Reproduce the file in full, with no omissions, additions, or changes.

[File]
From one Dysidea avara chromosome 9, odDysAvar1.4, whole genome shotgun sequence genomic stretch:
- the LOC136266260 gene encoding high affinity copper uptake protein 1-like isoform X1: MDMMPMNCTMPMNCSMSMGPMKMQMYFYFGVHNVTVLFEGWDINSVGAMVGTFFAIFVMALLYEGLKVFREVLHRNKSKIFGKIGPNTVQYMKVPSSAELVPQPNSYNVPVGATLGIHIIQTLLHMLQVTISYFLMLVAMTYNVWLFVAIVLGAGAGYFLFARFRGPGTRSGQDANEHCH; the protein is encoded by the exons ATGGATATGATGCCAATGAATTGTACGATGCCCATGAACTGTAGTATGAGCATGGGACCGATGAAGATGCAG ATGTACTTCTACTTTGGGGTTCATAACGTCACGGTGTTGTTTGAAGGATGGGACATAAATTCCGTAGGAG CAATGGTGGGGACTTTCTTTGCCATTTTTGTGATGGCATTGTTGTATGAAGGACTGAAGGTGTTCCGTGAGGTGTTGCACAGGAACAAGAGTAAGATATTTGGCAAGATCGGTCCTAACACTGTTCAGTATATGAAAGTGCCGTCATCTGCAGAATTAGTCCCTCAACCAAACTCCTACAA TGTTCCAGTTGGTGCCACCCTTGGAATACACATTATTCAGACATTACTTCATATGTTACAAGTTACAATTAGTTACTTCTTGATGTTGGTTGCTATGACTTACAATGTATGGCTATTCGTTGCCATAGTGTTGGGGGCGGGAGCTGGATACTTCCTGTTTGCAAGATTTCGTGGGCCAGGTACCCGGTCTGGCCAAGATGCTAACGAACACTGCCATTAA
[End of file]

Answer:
From one Dysidea avara chromosome 9, odDysAvar1.4, whole genome shotgun sequence genomic stretch:
- the LOC136266260 gene encoding high affinity copper uptake protein 1-like isoform X1: MDMMPMNCTMPMNCSMSMGPMKMQMYFYFGVHNVTVLFEGWDINSVGAMVGTFFAIFVMALLYEGLKVFREVLHRNKSKIFGKIGPNTVQYMKVPSSAELVPQPNSYNVPVGATLGIHIIQTLLHMLQVTISYFLMLVAMTYNVWLFVAIVLGAGAGYFLFARFRGPGTRSGQDANEHCH; the protein is encoded by the exons ATGGATATGATGCCAATGAATTGTACGATGCCCATGAACTGTAGTATGAGCATGGGACCGATGAAGATGCAG ATGTACTTCTACTTTGGGGTTCATAACGTCACGGTGTTGTTTGAAGGATGGGACATAAATTCCGTAGGAG CAATGGTGGGGACTTTCTTTGCCATTTTTGTGATGGCATTGTTGTATGAAGGACTGAAGGTGTTCCGTGAGGTGTTGCACAGGAACAAGAGTAAGATATTTGGCAAGATCGGTCCTAACACTGTTCAGTATATGAAAGTGCCGTCATCTGCAGAATTAGTCCCTCAACCAAACTCCTACAA TGTTCCAGTTGGTGCCACCCTTGGAATACACATTATTCAGACATTACTTCATATGTTACAAGTTACAATTAGTTACTTCTTGATGTTGGTTGCTATGACTTACAATGTATGGCTATTCGTTGCCATAGTGTTGGGGGCGGGAGCTGGATACTTCCTGTTTGCAAGATTTCGTGGGCCAGGTACCCGGTCTGGCCAAGATGCTAACGAACACTGCCATTAA